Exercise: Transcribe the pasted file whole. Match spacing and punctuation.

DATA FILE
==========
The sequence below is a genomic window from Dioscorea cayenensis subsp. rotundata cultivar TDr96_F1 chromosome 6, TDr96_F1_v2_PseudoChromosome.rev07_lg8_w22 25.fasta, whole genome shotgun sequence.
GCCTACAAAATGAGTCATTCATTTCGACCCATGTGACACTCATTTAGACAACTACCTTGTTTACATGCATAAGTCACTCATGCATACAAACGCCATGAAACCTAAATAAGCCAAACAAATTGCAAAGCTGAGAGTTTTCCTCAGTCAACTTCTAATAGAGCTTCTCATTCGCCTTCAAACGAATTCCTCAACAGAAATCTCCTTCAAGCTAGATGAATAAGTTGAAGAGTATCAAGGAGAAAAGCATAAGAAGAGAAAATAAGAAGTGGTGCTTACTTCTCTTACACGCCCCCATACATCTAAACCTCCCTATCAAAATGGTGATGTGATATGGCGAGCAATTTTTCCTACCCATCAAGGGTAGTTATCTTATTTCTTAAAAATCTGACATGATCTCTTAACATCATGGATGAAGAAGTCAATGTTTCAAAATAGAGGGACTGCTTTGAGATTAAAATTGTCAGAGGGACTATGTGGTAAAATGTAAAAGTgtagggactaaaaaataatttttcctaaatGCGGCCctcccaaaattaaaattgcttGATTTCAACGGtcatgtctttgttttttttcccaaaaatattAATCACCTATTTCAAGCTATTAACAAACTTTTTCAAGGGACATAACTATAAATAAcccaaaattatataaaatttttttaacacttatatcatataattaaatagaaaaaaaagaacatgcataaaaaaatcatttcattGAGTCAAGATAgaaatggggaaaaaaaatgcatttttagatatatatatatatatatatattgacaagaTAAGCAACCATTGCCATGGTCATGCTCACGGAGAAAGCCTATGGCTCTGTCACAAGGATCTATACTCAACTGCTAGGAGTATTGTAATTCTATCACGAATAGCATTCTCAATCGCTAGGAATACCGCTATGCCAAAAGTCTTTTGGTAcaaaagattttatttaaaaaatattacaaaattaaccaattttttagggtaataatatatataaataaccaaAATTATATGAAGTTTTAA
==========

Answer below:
The sequence below is a genomic window from Dioscorea cayenensis subsp. rotundata cultivar TDr96_F1 chromosome 6, TDr96_F1_v2_PseudoChromosome.rev07_lg8_w22 25.fasta, whole genome shotgun sequence.
GCCTACAAAATGAGTCATTCATTTCGACCCATGTGACACTCATTTAGACAACTACCTTGTTTACATGCATAAGTCACTCATGCATACAAACGCCATGAAACCTAAATAAGCCAAACAAATTGCAAAGCTGAGAGTTTTCCTCAGTCAACTTCTAATAGAGCTTCTCATTCGCCTTCAAACGAATTCCTCAACAGAAATCTCCTTCAAGCTAGATGAATAAGTTGAAGAGTATCAAGGAGAAAAGCATAAGAAGAGAAAATAAGAAGTGGTGCTTACTTCTCTTACACGCCCCCATACATCTAAACCTCCCTATCAAAATGGTGATGTGATATGGCGAGCAATTTTTCCTACCCATCAAGGGTAGTTATCTTATTTCTTAAAAATCTGACATGATCTCTTAACATCATGGATGAAGAAGTCAATGTTTCAAAATAGAGGGACTGCTTTGAGATTAAAATTGTCAGAGGGACTATGTGGTAAAATGTAAAAGTgtagggactaaaaaataatttttcctaaatGCGGCCctcccaaaattaaaattgcttGATTTCAACGGtcatgtctttgttttttttcccaaaaatattAATCACCTATTTCAAGCTATTAACAAACTTTTTCAAGGGACATAACTATAAATAAcccaaaattatataaaatttttttaacacttatatcatataattaaatagaaaaaaaagaacatgcataaaaaaatcatttcattGAGTCAAGATAgaaatggggaaaaaaaatgcatttttagatatatatatatatatatatattgacaagaTAAGCAACCATTGCCATGGTCATGCTCACGGAGAAAGCCTATGGCTCTGTCACAAGGATCTATACTCAACTGCTAGGAGTATTGTAATTCTATCACGAATAGCATTCTCAATCGCTAGGAATACCGCTATGCCAAAAGTCTTTTGGTAcaaaagattttatttaaaaaatattacaaaattaaccaattttttagggtaataatatatataaataaccaaAATTATATGAAGTTTTAA